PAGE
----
Links: Video, Slides

Appium: Automation for Mobile Apps

Jonathan Lipps (Sauce Labs)

Appium is is a Node.js server that automates native and hybrid mobile applications (both iOS and Android). Appium's philosophy dictates that apps should not be modified in order to be automated, and that you should be able to write your test code in any language or framework. The result is a Selenium WebDriver server that speaks mobile like a native. Appium runs on real devices and emulators and is completely open source, making it a wonderfully friendly way to get started with mobile test automation. In this talk I will outline the principles that inform Appium's design, talk about Appium in the space of other mobile automation frameworks, and introduce the architecture that makes the magic happen. Finally, I'll dig into the code for a simple test of a brand-new mobile app, and demonstrate Appium running this test on iPhone and Android.

Links: Video, Slides

Building Scalable Mobile Test Infrastructure for Google+ Mobile

Eduardo Bravo (Google)

Testing native apps in a meaningful, stable and scalable way is a challenge. The G+ have developed efficient solutions to tackle these problems by providing the right infrastructure for each of the complex test scenarios that mobile presents. Our current test infrastructure provides the right tools to both iOS and Android apps to give our development team the confidence that new changes won't break existing clients.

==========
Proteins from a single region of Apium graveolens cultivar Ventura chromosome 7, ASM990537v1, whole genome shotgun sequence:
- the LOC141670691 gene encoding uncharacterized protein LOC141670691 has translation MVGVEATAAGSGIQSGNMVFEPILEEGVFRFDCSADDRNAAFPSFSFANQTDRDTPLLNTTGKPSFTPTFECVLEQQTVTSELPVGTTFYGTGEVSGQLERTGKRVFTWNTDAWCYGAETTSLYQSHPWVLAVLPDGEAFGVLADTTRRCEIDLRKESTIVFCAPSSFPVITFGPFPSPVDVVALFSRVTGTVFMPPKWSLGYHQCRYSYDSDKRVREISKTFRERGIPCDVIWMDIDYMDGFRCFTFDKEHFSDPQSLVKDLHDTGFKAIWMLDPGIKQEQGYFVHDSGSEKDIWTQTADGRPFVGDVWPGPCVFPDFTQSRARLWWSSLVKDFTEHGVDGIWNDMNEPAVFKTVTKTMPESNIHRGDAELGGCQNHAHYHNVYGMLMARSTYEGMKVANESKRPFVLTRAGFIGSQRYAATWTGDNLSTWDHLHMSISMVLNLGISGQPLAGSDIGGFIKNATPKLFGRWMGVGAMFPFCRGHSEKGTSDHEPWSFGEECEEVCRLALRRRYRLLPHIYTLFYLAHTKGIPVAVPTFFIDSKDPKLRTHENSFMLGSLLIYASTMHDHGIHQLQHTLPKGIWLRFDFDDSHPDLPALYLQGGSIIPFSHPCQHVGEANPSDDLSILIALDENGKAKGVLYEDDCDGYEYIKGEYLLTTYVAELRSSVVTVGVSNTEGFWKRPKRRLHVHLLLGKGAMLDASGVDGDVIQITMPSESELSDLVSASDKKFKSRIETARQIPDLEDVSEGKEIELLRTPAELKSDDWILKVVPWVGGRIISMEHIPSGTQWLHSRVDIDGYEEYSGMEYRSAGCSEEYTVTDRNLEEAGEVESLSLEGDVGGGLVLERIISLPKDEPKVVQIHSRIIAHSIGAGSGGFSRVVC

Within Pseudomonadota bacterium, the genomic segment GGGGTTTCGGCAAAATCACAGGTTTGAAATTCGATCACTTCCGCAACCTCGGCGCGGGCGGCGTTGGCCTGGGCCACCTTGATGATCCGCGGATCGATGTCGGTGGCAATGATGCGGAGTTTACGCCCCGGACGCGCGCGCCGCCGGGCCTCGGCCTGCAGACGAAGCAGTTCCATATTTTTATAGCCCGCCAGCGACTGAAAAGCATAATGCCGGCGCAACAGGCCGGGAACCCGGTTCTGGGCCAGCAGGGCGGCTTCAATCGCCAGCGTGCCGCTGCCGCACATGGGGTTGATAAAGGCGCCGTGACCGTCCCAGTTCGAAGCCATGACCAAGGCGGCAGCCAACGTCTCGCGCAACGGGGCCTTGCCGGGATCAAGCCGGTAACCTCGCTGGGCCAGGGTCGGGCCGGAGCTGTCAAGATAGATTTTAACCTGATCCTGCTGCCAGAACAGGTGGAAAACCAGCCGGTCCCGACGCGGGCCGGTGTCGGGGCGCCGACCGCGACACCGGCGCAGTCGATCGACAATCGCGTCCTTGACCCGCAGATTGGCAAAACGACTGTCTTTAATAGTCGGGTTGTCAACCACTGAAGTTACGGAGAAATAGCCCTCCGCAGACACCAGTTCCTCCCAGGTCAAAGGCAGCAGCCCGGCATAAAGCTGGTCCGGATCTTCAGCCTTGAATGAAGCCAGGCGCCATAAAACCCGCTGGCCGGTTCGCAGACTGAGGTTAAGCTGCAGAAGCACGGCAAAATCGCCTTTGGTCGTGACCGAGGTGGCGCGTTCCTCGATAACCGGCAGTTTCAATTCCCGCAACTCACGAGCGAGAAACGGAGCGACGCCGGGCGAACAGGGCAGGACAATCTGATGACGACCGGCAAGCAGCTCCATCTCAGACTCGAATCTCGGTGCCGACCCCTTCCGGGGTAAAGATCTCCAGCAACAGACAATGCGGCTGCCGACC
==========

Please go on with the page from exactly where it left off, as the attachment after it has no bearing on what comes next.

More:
Links: Video, Slides

Espresso: Fresh Start to Android UI Testing

Valera Zakharov (Google)

Update [October 2013]: Espresso is now open source. See https://code.google.com/p/android-test-kit/.

Developing a reliable Android test should be as quick and easy as pulling a shot of espresso. Unfortunately, with existing tools, it may feel more like making a double-shot-caramel-sauce-upside-down-si­ngle-whip-half-decaf-latte - confusing and rarely consistent. Espresso is a new Android test framework that lets you write concise, beautiful, and reliable UI tests quickly. The core API is small, predictable, and easy to learn - yet it is also open for customization. Espresso tests state their expectations, interactions, and assertions clearly without distracting boilerplate, custom infrastructure, or messy implementation details getting in the way. Tests run optimally fast - leave your waits, syncs, sleeps, and polls behind and let the framework gracefully manipulate and assert on your UI when it is at rest. Start enjoying writing and executing UI tests - try a shot of Espresso.

Links: Video, Slides

Web Performance Testing with WebDriver

Michael Klepikov (Google)